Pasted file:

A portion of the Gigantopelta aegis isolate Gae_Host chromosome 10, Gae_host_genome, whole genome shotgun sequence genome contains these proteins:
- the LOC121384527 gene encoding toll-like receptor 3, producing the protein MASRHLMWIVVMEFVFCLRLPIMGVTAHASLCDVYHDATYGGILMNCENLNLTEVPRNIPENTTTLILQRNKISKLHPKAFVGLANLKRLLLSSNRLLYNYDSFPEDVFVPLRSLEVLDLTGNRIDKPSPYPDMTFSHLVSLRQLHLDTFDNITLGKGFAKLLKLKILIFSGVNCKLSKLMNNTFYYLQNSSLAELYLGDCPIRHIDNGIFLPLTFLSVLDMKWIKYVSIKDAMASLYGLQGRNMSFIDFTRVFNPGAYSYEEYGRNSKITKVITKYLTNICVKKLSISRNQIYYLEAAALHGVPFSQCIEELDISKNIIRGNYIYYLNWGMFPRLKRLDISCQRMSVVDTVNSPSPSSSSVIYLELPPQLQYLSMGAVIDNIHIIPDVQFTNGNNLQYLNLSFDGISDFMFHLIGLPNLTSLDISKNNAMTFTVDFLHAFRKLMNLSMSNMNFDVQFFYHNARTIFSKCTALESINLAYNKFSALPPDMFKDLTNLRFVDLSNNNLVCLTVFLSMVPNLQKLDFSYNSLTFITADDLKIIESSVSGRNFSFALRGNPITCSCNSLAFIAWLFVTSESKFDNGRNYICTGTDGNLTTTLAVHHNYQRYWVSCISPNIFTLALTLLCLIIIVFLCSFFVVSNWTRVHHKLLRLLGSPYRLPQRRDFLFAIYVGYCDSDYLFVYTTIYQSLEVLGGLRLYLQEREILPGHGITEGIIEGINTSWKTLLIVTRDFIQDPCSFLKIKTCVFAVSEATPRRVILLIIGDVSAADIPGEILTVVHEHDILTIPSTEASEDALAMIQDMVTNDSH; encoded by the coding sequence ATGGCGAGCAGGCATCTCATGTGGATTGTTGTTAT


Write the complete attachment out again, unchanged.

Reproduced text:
A portion of the Gigantopelta aegis isolate Gae_Host chromosome 10, Gae_host_genome, whole genome shotgun sequence genome contains these proteins:
- the LOC121384527 gene encoding toll-like receptor 3, producing the protein MASRHLMWIVVMEFVFCLRLPIMGVTAHASLCDVYHDATYGGILMNCENLNLTEVPRNIPENTTTLILQRNKISKLHPKAFVGLANLKRLLLSSNRLLYNYDSFPEDVFVPLRSLEVLDLTGNRIDKPSPYPDMTFSHLVSLRQLHLDTFDNITLGKGFAKLLKLKILIFSGVNCKLSKLMNNTFYYLQNSSLAELYLGDCPIRHIDNGIFLPLTFLSVLDMKWIKYVSIKDAMASLYGLQGRNMSFIDFTRVFNPGAYSYEEYGRNSKITKVITKYLTNICVKKLSISRNQIYYLEAAALHGVPFSQCIEELDISKNIIRGNYIYYLNWGMFPRLKRLDISCQRMSVVDTVNSPSPSSSSVIYLELPPQLQYLSMGAVIDNIHIIPDVQFTNGNNLQYLNLSFDGISDFMFHLIGLPNLTSLDISKNNAMTFTVDFLHAFRKLMNLSMSNMNFDVQFFYHNARTIFSKCTALESINLAYNKFSALPPDMFKDLTNLRFVDLSNNNLVCLTVFLSMVPNLQKLDFSYNSLTFITADDLKIIESSVSGRNFSFALRGNPITCSCNSLAFIAWLFVTSESKFDNGRNYICTGTDGNLTTTLAVHHNYQRYWVSCISPNIFTLALTLLCLIIIVFLCSFFVVSNWTRVHHKLLRLLGSPYRLPQRRDFLFAIYVGYCDSDYLFVYTTIYQSLEVLGGLRLYLQEREILPGHGITEGIIEGINTSWKTLLIVTRDFIQDPCSFLKIKTCVFAVSEATPRRVILLIIGDVSAADIPGEILTVVHEHDILTIPSTEASEDALAMIQDMVTNDSH; encoded by the coding sequence ATGGCGAGCAGGCATCTCATGTGGATTGTTGTTAT